Ronald Reagan addresses nation after Challenger tragedy
Editor’s note: This story originally appeared in the Jan. 25, 2011, edition of The State and was the final in a three-day series on the Challenger disaster.
The boy walked to the counter of the Lake City Public Library through a gantlet of stares in 1959.
Ronald E. McNair, then 9, wanted to check out books on advanced science and calculus, but the librarian wouldn’t release them.
“We don’t circulate books to Negroes,” she told him.
Library patrons laughed at McNair’s behavior, and the librarian threatened to call the police — and his mother, Pearl.
McNair didn’t budge.
Instead, he hoisted himself onto the counter, his spindly legs dangling, and waited, because he wasn’t leaving without the books. After two police officers determined that McNair wasn’t causing a public disturbance, and when Pearl said she would pay for the books if McNair didn’t bring them back, the librarian acquiesced.
“Thank you, ma’am,” McNair, prompted by his mother, said before he walked out of the library.
McNair, always a precocious student, would become an astronaut and a hometown hero.
This weekend, his heroism and dedication to learning again will be noted. But so will his death.
On Jan. 28, 1986, McNair was on the space shuttle Challenger, which disintegrated shortly after takeoff, killing him and six other crew members.
McNair was 35.
His legacy is intact here. The local schools, including Ronald E. McNair Middle, are holding events all week in classrooms, and the Ron McNair Committee, a Lake City-based group, has organized a parade, candlelight vigil and banquet.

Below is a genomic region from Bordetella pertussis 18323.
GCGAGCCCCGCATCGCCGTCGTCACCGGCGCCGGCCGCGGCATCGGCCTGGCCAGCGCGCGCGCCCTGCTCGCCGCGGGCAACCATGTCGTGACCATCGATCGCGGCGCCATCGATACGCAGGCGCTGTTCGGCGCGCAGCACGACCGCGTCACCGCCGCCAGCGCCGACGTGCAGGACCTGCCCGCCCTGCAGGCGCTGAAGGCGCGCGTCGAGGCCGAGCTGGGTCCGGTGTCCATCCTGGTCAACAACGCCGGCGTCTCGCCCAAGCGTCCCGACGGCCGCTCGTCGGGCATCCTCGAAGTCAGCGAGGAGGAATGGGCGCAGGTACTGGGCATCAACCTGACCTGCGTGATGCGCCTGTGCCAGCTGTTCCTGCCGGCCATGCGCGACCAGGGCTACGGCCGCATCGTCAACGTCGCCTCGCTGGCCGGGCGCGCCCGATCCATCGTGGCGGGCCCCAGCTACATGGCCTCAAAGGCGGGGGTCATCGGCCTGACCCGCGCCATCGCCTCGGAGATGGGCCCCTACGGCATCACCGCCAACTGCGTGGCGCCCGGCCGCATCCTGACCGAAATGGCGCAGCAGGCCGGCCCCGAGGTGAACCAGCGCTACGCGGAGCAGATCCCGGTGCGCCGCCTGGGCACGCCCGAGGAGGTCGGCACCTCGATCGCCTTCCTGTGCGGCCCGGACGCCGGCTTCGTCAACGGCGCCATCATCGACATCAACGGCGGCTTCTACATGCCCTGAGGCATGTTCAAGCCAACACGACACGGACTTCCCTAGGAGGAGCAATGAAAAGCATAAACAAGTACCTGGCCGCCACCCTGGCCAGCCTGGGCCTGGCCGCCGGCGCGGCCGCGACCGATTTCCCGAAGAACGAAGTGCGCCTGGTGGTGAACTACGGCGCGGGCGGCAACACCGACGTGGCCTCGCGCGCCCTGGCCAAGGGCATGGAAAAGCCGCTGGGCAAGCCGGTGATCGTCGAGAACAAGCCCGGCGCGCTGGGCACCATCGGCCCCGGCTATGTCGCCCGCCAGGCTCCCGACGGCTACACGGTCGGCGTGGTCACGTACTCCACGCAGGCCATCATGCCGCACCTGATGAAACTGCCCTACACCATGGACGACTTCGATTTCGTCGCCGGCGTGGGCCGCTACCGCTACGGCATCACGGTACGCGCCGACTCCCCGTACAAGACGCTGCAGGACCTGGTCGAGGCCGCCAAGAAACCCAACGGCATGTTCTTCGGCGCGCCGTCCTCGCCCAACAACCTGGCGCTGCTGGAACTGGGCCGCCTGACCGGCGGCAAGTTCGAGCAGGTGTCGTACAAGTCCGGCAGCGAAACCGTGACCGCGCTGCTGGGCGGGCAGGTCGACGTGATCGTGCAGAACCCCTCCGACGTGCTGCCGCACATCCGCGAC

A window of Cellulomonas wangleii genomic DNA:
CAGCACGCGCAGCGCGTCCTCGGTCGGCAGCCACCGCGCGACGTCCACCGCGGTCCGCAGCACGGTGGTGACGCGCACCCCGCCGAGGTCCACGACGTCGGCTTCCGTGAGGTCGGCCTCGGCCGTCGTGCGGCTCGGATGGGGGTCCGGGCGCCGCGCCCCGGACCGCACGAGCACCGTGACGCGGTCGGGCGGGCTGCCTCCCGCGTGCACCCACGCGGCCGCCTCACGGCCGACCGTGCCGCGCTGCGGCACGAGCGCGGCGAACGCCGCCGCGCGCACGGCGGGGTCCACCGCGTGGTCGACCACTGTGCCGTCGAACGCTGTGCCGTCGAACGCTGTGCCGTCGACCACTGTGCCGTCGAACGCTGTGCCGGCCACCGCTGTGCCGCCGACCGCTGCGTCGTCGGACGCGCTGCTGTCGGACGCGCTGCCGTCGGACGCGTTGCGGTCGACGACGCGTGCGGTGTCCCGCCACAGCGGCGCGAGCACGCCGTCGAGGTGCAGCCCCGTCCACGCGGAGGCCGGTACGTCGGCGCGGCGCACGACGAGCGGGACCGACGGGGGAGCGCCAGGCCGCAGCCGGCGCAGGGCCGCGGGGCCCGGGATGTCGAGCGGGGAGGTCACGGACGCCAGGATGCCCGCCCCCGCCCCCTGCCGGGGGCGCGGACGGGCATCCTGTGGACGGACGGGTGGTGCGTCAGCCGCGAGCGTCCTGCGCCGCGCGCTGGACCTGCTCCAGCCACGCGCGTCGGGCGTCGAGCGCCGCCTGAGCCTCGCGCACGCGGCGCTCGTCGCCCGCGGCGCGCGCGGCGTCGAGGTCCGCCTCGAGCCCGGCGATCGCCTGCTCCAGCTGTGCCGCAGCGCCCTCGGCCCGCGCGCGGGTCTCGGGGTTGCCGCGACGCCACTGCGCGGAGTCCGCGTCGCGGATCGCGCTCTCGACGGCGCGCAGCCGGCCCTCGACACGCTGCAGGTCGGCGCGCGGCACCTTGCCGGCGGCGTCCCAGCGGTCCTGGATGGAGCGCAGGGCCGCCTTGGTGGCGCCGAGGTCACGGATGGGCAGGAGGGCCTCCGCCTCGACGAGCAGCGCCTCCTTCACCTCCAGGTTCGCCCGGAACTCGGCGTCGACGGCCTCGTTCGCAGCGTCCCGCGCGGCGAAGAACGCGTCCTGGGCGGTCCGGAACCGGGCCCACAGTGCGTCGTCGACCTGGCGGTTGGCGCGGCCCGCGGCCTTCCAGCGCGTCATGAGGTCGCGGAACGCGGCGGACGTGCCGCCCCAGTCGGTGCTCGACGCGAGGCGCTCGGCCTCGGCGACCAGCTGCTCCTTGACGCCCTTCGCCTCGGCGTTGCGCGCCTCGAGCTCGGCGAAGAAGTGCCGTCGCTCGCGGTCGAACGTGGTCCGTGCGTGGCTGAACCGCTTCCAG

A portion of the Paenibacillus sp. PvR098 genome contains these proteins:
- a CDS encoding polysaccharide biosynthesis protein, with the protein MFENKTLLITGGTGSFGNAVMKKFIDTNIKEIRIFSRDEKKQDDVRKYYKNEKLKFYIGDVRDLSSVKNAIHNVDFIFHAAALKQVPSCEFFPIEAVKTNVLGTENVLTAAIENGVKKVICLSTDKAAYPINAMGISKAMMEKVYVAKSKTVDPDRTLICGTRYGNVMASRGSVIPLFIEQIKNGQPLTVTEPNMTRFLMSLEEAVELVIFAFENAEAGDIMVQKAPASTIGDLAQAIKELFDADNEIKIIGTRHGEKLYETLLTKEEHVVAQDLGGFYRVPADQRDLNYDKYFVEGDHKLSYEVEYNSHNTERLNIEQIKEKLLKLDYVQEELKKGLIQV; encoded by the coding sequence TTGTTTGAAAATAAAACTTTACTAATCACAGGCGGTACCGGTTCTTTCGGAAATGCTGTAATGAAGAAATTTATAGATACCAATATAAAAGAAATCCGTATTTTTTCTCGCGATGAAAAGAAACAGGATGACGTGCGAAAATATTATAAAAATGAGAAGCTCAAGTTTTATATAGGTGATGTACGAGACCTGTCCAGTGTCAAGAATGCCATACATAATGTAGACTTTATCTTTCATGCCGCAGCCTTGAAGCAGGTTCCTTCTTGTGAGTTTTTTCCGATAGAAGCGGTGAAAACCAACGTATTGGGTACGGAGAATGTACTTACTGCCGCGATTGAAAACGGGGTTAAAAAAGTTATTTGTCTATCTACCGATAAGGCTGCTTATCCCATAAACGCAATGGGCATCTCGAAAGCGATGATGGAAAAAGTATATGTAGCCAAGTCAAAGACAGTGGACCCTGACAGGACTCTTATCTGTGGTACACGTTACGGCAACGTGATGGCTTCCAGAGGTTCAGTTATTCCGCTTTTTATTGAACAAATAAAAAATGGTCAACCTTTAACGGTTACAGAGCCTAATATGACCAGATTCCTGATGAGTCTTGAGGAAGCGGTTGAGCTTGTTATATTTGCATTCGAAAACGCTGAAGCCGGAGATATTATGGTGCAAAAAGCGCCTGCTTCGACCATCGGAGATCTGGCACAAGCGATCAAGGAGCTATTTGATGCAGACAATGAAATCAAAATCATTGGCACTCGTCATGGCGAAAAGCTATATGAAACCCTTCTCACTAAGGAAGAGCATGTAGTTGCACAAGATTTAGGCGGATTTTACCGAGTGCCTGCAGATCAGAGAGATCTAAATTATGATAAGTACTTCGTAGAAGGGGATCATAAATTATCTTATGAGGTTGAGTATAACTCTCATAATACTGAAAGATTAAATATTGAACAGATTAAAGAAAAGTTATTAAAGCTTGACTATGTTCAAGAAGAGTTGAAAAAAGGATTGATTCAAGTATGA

But what about outside this city of fewer than 10,000 in Florence County? There are more than 20 schools in the country named for McNair, but do students know the history of the name?
“After a while, it becomes just a name for a building, just like any other building you’ve gone into on various campuses,” said McNair’s older brother, Carl.
“I’m really, really trying to find a way to let all of these people know the legacy that they carry.”
Shortly after McNair’s death, Carl founded the Dr. Ronald E. McNair Foundation, which has raised money for programs that have benefited students and teachers nationwide.
Carl, who is now a STEM (Science, Technology, Engineering and Mathematics) education consultant for the McNair Achievement Program, continues to share his brother’s story.
“I’ve heard Ron came from the right family and stumbled into the situation and became an astronaut,” said Carl, whose family lived in poverty. “They don’t know who he is, but know of his schools.”
Showing their support
A week ago, on Martin Luther King Jr. Day, a construction crew was putting down sod outside a small building. Inside, the walls were being painted as guests walked over plastic covering newly installed carpet.
The crew was working on a national holiday to catch up for time lost because of snow and rain.
“We normally don’t (work on a holiday), but at the same time, the building is supposed to be done,” Jason Morse, the job superintendent, said about the project, which includes a small amphitheater. “We’re going to make sure it gets done.”